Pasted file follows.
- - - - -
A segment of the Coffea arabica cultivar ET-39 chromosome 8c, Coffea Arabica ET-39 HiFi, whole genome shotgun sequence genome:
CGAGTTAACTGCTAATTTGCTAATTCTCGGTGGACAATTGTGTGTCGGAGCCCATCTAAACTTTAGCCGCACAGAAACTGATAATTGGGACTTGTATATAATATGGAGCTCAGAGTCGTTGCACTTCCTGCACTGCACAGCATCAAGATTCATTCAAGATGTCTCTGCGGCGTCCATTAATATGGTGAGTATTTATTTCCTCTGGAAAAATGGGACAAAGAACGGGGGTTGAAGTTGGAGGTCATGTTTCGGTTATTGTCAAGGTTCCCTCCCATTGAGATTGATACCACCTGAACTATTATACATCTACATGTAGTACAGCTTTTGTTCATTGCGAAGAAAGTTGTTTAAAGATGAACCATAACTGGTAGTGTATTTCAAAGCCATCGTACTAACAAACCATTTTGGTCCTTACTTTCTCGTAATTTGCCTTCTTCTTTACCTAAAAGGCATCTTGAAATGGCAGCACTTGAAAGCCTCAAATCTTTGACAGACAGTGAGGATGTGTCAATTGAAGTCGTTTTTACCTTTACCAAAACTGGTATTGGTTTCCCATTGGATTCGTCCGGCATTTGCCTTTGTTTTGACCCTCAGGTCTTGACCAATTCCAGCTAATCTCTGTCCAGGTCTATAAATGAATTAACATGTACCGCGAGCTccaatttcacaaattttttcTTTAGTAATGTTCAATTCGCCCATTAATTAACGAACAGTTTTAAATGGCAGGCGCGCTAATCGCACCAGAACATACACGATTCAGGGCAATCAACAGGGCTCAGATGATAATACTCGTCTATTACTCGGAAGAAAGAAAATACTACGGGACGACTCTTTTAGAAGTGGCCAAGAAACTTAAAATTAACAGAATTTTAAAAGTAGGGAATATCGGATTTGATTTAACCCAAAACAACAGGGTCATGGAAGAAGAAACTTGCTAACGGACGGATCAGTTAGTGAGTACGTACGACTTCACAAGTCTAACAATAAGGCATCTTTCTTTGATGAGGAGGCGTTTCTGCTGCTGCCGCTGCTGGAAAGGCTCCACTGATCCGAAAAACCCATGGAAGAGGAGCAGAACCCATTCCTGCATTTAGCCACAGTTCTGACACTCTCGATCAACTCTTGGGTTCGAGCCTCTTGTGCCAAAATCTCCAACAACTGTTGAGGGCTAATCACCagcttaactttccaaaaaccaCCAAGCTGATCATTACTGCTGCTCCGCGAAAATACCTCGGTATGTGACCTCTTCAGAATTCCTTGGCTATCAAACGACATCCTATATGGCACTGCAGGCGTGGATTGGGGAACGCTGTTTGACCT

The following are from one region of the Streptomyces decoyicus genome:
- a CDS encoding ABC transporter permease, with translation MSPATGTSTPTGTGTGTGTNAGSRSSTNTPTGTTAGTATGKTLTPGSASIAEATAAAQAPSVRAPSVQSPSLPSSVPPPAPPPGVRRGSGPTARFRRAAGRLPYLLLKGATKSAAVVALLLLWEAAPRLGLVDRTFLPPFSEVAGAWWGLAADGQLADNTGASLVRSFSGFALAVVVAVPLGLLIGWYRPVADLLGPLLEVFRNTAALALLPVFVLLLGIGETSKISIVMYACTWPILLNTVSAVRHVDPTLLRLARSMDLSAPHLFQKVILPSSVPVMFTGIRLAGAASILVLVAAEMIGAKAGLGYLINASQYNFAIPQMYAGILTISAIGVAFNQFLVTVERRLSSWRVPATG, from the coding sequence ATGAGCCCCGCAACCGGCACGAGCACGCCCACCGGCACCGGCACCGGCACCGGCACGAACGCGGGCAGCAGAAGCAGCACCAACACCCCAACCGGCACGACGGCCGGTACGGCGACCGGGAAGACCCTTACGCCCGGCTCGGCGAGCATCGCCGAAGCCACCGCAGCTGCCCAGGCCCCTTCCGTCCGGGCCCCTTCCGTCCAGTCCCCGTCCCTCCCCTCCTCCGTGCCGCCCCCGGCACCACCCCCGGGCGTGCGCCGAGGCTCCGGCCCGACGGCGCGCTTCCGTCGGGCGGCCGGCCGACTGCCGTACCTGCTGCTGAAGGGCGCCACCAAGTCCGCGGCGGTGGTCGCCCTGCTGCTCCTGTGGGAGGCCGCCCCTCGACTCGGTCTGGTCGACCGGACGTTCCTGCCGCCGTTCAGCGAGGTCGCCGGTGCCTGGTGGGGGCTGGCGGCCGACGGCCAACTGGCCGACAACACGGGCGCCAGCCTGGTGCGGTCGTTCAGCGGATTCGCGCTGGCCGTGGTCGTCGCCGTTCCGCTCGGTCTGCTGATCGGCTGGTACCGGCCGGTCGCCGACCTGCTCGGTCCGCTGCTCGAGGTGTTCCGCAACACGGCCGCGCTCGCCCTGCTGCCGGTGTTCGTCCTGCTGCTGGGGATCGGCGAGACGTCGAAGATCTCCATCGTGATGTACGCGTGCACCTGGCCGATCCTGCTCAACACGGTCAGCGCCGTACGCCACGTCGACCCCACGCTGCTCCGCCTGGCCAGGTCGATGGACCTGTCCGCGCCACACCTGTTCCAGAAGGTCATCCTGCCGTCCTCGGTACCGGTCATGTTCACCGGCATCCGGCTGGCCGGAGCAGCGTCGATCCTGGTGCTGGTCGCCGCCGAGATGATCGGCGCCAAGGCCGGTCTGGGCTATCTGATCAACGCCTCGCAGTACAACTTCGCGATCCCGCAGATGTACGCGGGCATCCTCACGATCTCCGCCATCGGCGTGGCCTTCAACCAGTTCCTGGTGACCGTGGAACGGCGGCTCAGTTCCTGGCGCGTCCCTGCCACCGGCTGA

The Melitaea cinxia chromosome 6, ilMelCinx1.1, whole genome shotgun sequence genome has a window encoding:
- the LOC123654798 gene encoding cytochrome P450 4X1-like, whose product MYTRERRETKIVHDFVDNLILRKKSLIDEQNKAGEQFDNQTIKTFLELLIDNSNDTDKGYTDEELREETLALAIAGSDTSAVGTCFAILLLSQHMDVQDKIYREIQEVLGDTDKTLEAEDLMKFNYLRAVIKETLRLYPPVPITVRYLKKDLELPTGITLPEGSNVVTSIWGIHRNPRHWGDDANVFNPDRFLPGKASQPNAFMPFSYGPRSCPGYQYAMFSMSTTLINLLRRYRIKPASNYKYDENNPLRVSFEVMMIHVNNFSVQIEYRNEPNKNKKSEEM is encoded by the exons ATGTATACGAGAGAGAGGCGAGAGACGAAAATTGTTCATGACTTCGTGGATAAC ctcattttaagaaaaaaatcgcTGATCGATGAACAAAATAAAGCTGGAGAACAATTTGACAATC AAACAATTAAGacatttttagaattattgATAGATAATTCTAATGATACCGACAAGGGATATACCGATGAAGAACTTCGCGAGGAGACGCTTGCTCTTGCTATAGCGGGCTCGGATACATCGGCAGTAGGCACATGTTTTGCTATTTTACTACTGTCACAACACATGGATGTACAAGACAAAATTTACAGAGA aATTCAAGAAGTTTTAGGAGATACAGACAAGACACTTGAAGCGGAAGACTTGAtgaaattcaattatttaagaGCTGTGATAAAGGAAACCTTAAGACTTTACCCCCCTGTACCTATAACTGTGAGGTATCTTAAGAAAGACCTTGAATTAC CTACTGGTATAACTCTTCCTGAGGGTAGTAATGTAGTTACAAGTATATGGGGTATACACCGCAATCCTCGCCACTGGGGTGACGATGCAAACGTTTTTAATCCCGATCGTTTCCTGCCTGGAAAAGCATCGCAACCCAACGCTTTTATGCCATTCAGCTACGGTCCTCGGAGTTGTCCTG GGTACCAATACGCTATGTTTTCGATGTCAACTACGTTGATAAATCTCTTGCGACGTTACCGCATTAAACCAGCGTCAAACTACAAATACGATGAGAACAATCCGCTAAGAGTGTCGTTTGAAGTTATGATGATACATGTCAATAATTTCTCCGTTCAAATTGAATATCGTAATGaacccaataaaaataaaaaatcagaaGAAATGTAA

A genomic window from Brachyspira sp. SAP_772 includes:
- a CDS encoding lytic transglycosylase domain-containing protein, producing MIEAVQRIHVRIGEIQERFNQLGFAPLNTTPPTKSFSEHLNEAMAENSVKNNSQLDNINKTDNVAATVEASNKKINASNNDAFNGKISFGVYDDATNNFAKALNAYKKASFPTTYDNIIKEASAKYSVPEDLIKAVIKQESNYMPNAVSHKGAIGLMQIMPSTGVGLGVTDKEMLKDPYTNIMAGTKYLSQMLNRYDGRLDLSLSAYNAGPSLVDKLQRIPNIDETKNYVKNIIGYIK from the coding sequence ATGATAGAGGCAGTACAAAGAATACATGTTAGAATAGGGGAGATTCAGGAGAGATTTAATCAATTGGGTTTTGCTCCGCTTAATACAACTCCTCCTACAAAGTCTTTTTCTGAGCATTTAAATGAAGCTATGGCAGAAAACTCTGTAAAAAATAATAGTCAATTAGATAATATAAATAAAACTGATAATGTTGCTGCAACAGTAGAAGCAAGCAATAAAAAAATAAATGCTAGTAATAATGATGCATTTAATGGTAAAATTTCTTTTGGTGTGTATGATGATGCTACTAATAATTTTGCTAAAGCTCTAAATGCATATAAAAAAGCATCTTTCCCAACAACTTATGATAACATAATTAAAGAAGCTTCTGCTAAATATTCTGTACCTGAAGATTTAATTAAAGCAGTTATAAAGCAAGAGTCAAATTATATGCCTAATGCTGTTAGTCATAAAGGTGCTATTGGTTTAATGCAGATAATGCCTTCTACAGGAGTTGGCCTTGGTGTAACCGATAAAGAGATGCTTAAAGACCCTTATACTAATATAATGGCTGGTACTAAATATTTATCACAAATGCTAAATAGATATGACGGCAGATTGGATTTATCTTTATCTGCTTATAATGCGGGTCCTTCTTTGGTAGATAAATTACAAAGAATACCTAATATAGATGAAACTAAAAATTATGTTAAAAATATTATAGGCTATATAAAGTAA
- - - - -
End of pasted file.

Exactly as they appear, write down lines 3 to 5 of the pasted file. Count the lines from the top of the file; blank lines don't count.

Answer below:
The following are from one region of the Streptomyces decoyicus genome:
- a CDS encoding ABC transporter permease, with translation MSPATGTSTPTGTGTGTGTNAGSRSSTNTPTGTTAGTATGKTLTPGSASIAEATAAAQAPSVRAPSVQSPSLPSSVPPPAPPPGVRRGSGPTARFRRAAGRLPYLLLKGATKSAAVVALLLLWEAAPRLGLVDRTFLPPFSEVAGAWWGLAADGQLADNTGASLVRSFSGFALAVVVAVPLGLLIGWYRPVADLLGPLLEVFRNTAALALLPVFVLLLGIGETSKISIVMYACTWPILLNTVSAVRHVDPTLLRLARSMDLSAPHLFQKVILPSSVPVMFTGIRLAGAASILVLVAAEMIGAKAGLGYLINASQYNFAIPQMYAGILTISAIGVAFNQFLVTVERRLSSWRVPATG, from the coding sequence ATGAGCCCCGCAACCGGCACGAGCACGCCCACCGGCACCGGCACCGGCACCGGCACGAACGCGGGCAGCAGAAGCAGCACCAACACCCCAACCGGCACGACGGCCGGTACGGCGACCGGGAAGACCCTTACGCCCGGCTCGGCGAGCATCGCCGAAGCCACCGCAGCTGCCCAGGCCCCTTCCGTCCGGGCCCCTTCCGTCCAGTCCCCGTCCCTCCCCTCCTCCGTGCCGCCCCCGGCACCACCCCCGGGCGTGCGCCGAGGCTCCGGCCCGACGGCGCGCTTCCGTCGGGCGGCCGGCCGACTGCCGTACCTGCTGCTGAAGGGCGCCACCAAGTCCGCGGCGGTGGTCGCCCTGCTGCTCCTGTGGGAGGCCGCCCCTCGACTCGGTCTGGTCGACCGGACGTTCCTGCCGCCGTTCAGCGAGGTCGCCGGTGCCTGGTGGGGGCTGGCGGCCGACGGCCAACTGGCCGACAACACGGGCGCCAGCCTGGTGCGGTCGTTCAGCGGATTCGCGCTGGCCGTGGTCGTCGCCGTTCCGCTCGGTCTGCTGATCGGCTGGTACCGGCCGGTCGCCGACCTGCTCGGTCCGCTGCTCGAGGTGTTCCGCAACACGGCCGCGCTCGCCCTGCTGCCGGTGTTCGTCCTGCTGCTGGGGATCGGCGAGACGTCGAAGATCTCCATCGTGATGTACGCGTGCACCTGGCCGATCCTGCTCAACACGGTCAGCGCCGTACGCCACGTCGACCCCACGCTGCTCCGCCTGGCCAGGTCGATGGACCTGTCCGCGCCACACCTGTTCCAGAAGGTCATCCTGCCGTCCTCGGTACCGGTCATGTTCACCGGCATCCGGCTGGCCGGAGCAGCGTCGATCCTGGTGCTGGTCGCCGCCGAGATGATCGGCGCCAAGGCCGGTCTGGGCTATCTGATCAACGCCTCGCAGTACAACTTCGCGATCCCGCAGATGTACGCGGGCATCCTCACGATCTCCGCCATCGGCGTGGCCTTCAACCAGTTCCTGGTGACCGTGGAACGGCGGCTCAGTTCCTGGCGCGTCCCTGCCACCGGCTGA

The Melitaea cinxia chromosome 6, ilMelCinx1.1, whole genome shotgun sequence genome has a window encoding: